By David Waters, The Commercial Appeal
There might be a relatively simple, reasonable and even honorable solution to our great civic war over Confederate statues.
Move them to Civil War battlefields and cemeteries where they can rest in peace and in appropriate historical context.
Some of Tennessee’s restive relics, for example, could be moved to Shiloh National Military Park, which interprets and memorializes that battle’s 23,746 casualties.
What better final resting place for Confederate Gen. Nathan Bedford Forrest and his massive Memphis statue than Shiloh, where he was wounded in the battle’s final shot?
What better new home for the Downtown statue of Confederate President Jefferson Davis, who called the South’s loss at Shiloh “the turning point of our fate?”
What better location for all Confederate statues, monuments and memorials than on those horrific and hallowed grounds where “this mighty scourge of war” – as Lincoln described it – was waged?
Certainly those locations would be more appropriate than public parks and courthouse squares, where misplaced monuments promote misunderstanding, propaganda and conflict.
Nearly all Confederate monuments – including those in Memphis – were installed from 1900-20 and from 1954-68. History shows they were brazen attempts to embellish a shameful past and reestablish white authority during times of growing black resistance.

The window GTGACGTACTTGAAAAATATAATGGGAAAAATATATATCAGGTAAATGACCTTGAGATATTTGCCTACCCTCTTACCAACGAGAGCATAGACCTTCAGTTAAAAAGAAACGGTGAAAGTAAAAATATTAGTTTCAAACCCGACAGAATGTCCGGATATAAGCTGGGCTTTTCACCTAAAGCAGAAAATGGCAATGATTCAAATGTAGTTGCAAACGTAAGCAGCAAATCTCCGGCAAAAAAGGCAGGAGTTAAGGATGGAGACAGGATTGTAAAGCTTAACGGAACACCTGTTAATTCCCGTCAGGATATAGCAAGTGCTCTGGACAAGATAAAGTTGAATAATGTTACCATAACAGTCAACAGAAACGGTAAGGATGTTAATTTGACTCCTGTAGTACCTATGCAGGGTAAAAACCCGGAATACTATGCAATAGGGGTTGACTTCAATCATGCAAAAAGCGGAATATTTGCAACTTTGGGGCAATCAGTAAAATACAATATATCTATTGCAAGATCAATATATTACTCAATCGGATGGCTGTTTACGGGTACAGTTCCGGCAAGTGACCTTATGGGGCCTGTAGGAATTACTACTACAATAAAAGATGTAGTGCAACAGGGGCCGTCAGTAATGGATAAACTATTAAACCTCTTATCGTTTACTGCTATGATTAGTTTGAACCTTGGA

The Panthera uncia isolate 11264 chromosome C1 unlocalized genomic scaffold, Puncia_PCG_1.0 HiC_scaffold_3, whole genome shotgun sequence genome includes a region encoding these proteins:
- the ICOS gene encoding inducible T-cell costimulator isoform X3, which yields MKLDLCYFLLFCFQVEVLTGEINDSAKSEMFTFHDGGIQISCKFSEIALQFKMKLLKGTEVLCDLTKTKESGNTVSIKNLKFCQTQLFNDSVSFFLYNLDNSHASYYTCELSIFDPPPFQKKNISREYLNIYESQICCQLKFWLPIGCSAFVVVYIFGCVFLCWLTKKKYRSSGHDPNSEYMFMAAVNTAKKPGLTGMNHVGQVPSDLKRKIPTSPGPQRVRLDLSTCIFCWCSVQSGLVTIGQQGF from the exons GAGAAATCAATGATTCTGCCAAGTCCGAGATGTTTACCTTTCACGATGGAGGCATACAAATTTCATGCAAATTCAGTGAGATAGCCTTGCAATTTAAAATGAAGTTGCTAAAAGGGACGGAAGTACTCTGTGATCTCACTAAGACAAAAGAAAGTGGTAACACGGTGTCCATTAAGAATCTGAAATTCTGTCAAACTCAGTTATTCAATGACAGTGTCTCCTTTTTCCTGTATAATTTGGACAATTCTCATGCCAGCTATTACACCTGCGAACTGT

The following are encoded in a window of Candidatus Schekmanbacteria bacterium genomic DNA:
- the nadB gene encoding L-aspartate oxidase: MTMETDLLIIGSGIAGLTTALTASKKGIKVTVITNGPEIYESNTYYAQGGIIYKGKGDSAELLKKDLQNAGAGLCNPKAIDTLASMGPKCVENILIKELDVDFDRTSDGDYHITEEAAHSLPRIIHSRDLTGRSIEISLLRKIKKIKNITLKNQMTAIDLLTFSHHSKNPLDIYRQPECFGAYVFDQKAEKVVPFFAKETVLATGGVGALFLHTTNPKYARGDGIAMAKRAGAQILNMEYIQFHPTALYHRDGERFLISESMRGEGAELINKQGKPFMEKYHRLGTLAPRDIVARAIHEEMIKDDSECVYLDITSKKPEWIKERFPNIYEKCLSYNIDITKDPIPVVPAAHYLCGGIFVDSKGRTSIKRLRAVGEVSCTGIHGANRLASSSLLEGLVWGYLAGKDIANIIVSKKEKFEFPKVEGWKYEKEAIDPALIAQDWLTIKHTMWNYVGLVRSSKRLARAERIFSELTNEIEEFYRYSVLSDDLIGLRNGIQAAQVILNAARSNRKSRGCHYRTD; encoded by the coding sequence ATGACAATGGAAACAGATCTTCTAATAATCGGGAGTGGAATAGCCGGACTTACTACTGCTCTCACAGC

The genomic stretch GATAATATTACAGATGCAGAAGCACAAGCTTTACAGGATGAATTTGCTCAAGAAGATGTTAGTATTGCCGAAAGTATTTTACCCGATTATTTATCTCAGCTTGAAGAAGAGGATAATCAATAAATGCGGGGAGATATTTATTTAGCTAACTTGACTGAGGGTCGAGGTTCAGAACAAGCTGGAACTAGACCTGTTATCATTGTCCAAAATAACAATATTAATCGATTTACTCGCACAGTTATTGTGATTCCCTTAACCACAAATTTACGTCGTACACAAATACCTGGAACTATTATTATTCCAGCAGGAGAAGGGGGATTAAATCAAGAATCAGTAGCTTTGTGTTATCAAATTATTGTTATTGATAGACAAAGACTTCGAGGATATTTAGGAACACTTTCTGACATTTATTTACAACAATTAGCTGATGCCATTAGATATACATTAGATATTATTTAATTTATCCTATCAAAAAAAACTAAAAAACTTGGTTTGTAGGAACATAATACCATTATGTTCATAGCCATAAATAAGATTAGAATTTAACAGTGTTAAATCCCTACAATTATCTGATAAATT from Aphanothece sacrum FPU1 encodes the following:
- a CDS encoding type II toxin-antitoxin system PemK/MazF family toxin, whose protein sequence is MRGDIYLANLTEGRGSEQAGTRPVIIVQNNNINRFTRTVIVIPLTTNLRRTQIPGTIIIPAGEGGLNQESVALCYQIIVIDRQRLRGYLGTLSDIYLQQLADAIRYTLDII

“These monuments purposefully celebrate a fictional, sanitized Confederacy; ignoring the death, ignoring the enslavement, and the terror that it actually stood for,” New Orleans Mayor Mitch Landrieu said earlier this year, explaining why that city removed all of its Confederate monuments.
“The Confederacy was on the wrong side of history and humanity. It sought to tear apart our nation and subjugate our fellow Americans to slavery. This is the history we should never forget and one that we should never again put on a pedestal to be revered.”
We can’t change history, but we can learn from it by presenting it and interpreting it honestly and accurately.
That’s one of the primary missions of the National Park Service – the “preservation and interpretation of its cultural, natural, and historical resources” to connect visitors to history, “enhancing their learning and personal experiences.”
The NPS operates nine national military parks, 10 national battlefields and 14 national cemeteries. Nearly all of them are in the South.
Moving all of the roughly 700 Confederate monuments (most of them in the South) might require an act of Congress, especially given current restrictive state laws that apply.
Or it might be as simple as donating the monuments to the U.S. government, which can move its property without state permission.
We call on Gov. Bill Haslam and members of our congressional delegation to look into it so these monuments can get the public and historical scrutiny they deserve.
Today’s Confederate champions might see moving the monuments to federal property as an act of surrender. Hardly. Even Forrest saw the folly of a lost cause and the value of a United States of America.
“Civil war, such as you have just passed through, naturally engenders feelings of animosity, hatred, and revenge,” Forrest said in his farewell address to his troops on May 9, 1865.
“It is our duty to divest ourselves of all such feelings; and as far as it is in our power to do so, to cultivate friendly feelings toward those with whom we have so long contended, and heretofore so widely, but honestly, differed.”
It’s now our duty to divest ourselves of public monuments that engender feelings of animosity, hatred and revenge toward our fellow Americans.
You can contact Gov. Bill Haslam at firstname.lastname@example.org or 615-741-2001;
Sen. Bob Corker at email@example.com or 423-756-2757; and Sen. Lamar Alexander at firstname.lastname@example.org or 901-544-4224.